Commission Determination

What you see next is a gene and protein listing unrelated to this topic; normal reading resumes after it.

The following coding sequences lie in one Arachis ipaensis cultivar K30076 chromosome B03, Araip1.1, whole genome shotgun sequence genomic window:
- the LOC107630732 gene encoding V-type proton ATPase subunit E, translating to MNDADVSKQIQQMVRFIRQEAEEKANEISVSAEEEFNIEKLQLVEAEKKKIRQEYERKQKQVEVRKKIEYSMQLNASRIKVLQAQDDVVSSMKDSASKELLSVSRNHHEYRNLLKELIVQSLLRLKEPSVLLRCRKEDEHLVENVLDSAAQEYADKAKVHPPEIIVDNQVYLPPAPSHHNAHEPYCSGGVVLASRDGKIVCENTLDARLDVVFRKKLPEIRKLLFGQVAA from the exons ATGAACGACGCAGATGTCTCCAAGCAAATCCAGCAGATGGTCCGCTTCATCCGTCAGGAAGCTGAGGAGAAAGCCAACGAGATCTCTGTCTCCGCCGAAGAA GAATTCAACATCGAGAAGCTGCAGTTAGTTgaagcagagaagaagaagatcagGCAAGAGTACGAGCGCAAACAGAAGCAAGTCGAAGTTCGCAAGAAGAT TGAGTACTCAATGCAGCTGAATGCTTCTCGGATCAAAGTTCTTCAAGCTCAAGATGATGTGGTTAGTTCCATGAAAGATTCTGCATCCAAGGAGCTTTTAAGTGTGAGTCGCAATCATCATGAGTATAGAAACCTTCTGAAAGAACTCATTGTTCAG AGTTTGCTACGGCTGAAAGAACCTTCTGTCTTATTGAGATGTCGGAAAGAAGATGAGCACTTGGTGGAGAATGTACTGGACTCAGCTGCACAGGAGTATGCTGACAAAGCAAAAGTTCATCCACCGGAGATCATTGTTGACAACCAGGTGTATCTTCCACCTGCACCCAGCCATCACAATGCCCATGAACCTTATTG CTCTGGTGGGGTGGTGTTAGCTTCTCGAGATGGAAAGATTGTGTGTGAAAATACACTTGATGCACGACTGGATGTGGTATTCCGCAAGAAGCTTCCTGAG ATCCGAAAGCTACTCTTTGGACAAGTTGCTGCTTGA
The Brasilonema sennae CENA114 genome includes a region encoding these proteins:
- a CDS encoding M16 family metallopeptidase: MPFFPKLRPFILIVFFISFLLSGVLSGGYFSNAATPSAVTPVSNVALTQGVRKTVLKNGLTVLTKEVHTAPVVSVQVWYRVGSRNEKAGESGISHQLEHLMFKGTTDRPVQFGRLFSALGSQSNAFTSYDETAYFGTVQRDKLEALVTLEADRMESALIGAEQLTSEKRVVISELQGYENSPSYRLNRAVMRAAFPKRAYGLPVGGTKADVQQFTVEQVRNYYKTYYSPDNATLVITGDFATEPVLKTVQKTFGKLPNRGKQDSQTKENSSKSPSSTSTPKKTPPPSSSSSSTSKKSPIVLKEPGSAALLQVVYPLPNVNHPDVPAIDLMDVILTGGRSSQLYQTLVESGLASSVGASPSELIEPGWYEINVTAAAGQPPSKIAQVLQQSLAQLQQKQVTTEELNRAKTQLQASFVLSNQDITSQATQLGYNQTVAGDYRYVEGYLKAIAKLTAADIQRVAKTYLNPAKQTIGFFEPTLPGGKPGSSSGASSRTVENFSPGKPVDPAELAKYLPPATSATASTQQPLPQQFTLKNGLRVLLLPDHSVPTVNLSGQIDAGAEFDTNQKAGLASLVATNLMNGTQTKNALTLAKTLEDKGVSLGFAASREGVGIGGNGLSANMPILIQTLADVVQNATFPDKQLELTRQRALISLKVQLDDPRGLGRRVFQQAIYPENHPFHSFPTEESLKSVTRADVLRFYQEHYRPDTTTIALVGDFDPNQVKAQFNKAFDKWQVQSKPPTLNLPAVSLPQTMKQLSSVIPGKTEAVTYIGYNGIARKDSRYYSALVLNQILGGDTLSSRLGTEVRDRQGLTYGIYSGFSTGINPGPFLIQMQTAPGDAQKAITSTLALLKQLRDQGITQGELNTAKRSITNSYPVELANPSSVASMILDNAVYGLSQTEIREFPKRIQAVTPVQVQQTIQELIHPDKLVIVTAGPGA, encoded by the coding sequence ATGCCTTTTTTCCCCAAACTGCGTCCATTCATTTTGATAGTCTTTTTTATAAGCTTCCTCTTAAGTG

41. The Commission affirms the decision in Order No. 890-A to allow a transmission provider to post on its OASIS the maximum amount of generator imbalance service it is able to offer without impairing reliability.[24] To the extent necessary, we clarify that a transmission provider must post the availability of generator imbalance service and seek imbalance service from other sources in a manner that is reasonable in light of the transmission provider's operations and the needs of its imbalance customers. What is reasonable for some imbalance customers and transmission providers may be unreasonable for others. We therefore decline to set a specific time frame within which the transmission provider must post the availability of generator imbalance service. For the same reason, we decline to set a generic time frame for obtaining imbalance service from other sources in the event it is not physically feasible to offer generator imbalance service using the transmission provider's resources.